For the love of Christ compels us, because we judge thus: that if One for all, then all died; and He died for all, that those who live should live no longer for themselves, but for Him who died for them and rose again.

2 Corinthians 5:14-15 (NKJV)

The Evangelical impulse is a vital, Spirit-motivated, joyful hunger to declare the saving, unmerited grace of Christ by calling all sinners to the bloodied Hill of Calvary for forgiveness and mercy. The Evangelical impulse proclaims this message of Good News to the least, lost, and the lonely while simultaneously working to reform the Church according to the Scriptures. This impulse began with the New Testament, continued in the Patristic period, renewed during the Reformation, and revived during the Great Awakenings of the 18th and 19th century.

[Richard Lovelace, “A Call to Historic Roots and Continuity,” in The Orthodox Evangelicals, eds. Robert Webber and Donald Bloesch (Nashville, TN: Thomas Nelson, 1978), 47.]

The Evangelical impulse is birthed in the Scriptures, empowered by the Holy Spirit, centered in the cross and resurrection of Jesus Christ, and compelled by the story of Christ’s saving acts throughout the world.

Church historian, Stephen Nichols elaborates:

Luther spawned more than a singular alternative to the Roman Catholic Church. Yet, while there are alternatives, to be sure, at the heart of these various Protestant groups who remain faithful to the gospel there is a common core: a theological center that consists of the authority of Scripture alone and insists that salvation comes by faith alone through God’s grace alone—and that this salvation comes through the work of Christ alone. This is the lasting legacy of the Reformation—not the discovery of truths, but their recovery and their return to the heart and center of the church.

[Stephen Nichols, Pages From Church History: A Guided Tour of Christian Classics (Phillipsburg, NJ: P&R Publishing, 2006), 35. ]

At the heart of the Evangelical impulse is the abiding concern for the salvation of every person and that salvation in grounded in the phrase, “The truth of the gospel is salvation by grace alone through faith alone in Christ alone.” Our deliverance from sin is not based on our performance, but based on Christ’s performance on the Cross—it is all grace. The Evangelical impulse is motivated by God’s very gracious grace:

No one can understand the message of Scripture who does not know the meaning of grace.  The God of the Bible is ‘the God of all grace’ (1 Pet. 5:10).  Grace is love, but love of a special sort.  It is love, which stoops and sacrifices and serves, love which is kind to the unkind, and generous to the ungrateful and undeserving.  Grace is God’s free and unmerited favour, loving the unlovable, seeking the fugitive, rescuing the hopeless, and lifting the beggar from the dunghill to make him sit among princes.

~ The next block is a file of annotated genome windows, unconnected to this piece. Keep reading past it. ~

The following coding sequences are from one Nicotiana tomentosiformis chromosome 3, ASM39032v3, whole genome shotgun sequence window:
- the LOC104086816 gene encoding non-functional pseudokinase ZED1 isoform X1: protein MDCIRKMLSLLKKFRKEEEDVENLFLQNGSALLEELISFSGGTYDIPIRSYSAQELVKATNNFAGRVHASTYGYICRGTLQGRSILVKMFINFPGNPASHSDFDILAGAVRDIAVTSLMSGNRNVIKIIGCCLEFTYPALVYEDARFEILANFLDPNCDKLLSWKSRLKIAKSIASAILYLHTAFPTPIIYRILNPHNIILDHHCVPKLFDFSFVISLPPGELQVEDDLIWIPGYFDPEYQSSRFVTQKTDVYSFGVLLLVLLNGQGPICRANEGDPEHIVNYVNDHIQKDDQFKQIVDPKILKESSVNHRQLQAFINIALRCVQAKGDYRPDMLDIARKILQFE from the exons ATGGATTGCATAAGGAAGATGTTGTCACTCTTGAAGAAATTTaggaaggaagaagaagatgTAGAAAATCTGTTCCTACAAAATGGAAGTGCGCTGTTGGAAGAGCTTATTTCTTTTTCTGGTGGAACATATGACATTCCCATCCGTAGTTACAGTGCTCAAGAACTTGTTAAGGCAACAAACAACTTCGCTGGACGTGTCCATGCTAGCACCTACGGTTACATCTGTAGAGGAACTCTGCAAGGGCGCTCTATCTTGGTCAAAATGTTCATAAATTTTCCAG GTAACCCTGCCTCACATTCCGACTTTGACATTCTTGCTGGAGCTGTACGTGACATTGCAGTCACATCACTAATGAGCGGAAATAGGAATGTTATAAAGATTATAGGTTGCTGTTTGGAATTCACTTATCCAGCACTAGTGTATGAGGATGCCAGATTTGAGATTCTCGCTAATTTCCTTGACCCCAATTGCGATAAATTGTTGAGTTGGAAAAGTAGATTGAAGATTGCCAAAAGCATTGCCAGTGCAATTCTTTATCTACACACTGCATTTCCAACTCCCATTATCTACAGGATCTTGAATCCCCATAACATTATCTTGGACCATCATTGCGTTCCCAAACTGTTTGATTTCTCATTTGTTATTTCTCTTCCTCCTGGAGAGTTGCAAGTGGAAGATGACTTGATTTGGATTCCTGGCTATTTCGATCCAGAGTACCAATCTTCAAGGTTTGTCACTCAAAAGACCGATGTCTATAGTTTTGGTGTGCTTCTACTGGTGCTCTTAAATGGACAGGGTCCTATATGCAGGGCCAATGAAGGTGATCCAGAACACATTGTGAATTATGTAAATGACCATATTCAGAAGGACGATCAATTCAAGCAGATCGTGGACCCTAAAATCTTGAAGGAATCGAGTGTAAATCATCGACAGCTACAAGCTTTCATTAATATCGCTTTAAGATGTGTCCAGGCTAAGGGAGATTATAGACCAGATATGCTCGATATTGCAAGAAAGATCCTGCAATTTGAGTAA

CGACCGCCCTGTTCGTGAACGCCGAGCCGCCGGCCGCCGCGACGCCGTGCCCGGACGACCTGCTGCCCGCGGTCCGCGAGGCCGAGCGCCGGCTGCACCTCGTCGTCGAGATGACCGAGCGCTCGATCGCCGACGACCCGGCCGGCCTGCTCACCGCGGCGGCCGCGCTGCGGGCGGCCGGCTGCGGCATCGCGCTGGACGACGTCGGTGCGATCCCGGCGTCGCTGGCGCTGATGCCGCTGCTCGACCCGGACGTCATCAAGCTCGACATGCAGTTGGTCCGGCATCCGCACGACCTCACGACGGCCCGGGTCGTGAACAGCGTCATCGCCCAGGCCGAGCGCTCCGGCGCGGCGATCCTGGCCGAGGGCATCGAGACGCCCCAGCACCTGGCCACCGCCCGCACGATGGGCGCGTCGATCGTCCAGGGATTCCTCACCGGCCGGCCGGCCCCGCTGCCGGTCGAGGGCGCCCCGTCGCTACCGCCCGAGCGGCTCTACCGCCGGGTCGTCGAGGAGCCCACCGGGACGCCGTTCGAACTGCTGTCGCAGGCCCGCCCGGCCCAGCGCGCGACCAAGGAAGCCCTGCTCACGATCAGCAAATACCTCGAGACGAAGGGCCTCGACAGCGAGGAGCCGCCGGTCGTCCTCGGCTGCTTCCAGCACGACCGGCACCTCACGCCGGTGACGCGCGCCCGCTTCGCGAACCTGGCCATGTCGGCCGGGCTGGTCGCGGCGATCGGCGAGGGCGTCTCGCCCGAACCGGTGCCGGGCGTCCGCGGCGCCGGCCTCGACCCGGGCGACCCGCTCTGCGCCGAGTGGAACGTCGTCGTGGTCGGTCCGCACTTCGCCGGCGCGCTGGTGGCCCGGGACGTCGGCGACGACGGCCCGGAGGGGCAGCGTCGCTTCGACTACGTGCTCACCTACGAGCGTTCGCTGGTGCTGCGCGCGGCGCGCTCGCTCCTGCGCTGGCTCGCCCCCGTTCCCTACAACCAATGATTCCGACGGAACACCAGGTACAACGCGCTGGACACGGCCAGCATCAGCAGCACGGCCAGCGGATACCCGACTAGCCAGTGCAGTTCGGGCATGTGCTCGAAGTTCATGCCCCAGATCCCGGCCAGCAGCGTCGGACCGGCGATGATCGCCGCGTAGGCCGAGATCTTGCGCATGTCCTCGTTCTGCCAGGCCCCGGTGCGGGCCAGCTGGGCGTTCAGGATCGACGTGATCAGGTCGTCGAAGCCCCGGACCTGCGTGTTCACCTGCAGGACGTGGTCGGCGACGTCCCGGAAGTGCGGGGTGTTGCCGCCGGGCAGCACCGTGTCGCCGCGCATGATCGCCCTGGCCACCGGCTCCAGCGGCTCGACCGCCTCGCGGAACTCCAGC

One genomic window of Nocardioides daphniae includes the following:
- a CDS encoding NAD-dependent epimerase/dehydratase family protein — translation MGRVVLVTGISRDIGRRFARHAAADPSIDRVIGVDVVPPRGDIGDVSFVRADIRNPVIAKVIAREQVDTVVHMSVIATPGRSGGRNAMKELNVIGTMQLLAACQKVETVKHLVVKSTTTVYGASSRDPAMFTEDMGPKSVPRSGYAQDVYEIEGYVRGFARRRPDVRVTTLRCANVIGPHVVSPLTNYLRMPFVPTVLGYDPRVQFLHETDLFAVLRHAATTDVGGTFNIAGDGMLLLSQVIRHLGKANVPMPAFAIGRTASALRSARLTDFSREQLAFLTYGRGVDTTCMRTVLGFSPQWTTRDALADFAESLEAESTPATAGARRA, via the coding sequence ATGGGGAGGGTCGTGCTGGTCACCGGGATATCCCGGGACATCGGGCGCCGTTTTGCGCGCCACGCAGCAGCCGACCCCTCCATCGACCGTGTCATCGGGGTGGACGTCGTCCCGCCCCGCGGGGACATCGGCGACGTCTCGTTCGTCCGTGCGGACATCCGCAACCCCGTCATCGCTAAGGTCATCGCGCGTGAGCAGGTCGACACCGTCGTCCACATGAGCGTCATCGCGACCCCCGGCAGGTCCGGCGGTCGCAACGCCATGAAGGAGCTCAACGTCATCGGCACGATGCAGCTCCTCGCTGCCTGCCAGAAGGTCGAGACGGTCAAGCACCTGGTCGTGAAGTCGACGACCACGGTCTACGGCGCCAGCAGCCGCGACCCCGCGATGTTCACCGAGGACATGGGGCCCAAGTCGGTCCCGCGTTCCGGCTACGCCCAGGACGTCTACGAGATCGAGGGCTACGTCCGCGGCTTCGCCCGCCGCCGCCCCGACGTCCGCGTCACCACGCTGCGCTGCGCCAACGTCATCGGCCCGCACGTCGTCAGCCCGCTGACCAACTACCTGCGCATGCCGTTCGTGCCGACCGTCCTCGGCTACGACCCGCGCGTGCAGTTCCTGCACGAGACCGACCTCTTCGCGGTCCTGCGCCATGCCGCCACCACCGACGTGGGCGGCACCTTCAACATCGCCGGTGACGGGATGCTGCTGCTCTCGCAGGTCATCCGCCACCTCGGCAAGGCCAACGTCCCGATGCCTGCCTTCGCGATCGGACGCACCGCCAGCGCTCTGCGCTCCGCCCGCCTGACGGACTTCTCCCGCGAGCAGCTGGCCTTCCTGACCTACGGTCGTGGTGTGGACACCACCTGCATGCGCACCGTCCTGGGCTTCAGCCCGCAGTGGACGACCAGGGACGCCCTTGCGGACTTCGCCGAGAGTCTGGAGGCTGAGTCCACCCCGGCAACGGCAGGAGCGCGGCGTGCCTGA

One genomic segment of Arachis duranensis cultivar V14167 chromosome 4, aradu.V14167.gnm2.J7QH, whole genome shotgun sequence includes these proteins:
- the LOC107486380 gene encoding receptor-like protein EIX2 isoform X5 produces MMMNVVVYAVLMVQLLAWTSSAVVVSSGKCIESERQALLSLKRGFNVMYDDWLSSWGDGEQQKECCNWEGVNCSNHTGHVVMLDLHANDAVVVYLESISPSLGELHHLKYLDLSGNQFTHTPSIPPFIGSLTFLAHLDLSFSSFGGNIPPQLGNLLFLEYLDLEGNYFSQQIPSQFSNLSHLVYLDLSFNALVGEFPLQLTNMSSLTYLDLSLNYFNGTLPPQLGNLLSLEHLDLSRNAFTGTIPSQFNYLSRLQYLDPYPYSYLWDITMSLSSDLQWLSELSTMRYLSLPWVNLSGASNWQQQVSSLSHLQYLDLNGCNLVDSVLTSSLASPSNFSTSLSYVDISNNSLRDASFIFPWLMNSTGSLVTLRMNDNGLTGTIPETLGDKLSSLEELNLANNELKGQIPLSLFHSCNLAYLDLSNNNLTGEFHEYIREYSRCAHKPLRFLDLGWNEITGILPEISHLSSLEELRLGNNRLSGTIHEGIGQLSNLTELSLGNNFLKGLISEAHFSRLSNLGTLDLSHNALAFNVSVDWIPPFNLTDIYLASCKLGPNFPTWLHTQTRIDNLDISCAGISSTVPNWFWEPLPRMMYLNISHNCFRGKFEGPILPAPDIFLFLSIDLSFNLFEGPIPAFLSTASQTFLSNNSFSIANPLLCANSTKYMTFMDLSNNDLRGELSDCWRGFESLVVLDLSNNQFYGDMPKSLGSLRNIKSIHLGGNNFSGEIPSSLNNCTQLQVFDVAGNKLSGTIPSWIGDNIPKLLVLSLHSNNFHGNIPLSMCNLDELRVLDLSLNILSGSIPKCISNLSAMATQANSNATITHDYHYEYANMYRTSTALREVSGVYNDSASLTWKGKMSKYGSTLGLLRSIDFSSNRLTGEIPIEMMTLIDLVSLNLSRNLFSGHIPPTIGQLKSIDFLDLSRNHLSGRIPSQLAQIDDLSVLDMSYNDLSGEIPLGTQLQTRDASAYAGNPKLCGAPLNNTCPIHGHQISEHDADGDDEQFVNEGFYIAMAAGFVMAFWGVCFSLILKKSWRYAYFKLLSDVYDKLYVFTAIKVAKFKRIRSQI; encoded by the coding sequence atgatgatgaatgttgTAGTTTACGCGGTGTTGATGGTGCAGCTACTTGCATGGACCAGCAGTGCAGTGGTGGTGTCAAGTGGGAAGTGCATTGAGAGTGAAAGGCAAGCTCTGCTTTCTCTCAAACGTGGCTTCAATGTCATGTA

[John Stott, Understanding the Bible, Revised (London: Scripture Union, 1984), 127.]

For the Evangelical, God’s grace draws us saying, “Trust Christ’s finished work on the Cross as your own, know that his death paid your penalty, and that his obedient life is now your righteousness.” The Evangelical experience of conversion is typified by these elements: conviction of sin, power of preached Word, call to faith, focus on Jesus Christ and his saving work on the Cross, and personal heart change.

Scholar, David Bebbington, identifies four key elements of the Evangelical impulse:

1) Life-change: the belief that hearts need conversion.

2) Bible priority: all spiritual truth is found in sacred scripture.

3) Evangelism: all Christ-followers are engaged in spreading the knowledge of Christ’s life, death, burial, and resurrection.

4) Crucicentrism: Christ’s death and resurrection is the central event for our salvation providing reconciliation with God.

[David Bebbington, Evangelicalism in Modern Britain: A History from the 1730s to the 1980s (London: Unwin Hyman, 1989), 2. ]

The Evangelical impulse focuses on changing lives by changing hearts one-by-one by the power of the Cross. Evangelicals trust the transforming work of the Holy Spirit, he applies Christ’s finished work on the Cross to the lives of individual sinners setting them free from themselves by converting their hearts from self-absorption to love of God and others.

God’s love is his holiness reaching out to sinners; grace is but the price that his love pays to his holiness; the cross is but its victory over sin and death; and faith is but the way in which we bring our worship to him who is holy.

David F. Wells, The Courage to be Protestant (Grand Rapids, Mi.: Eerdmans, 2008), 130.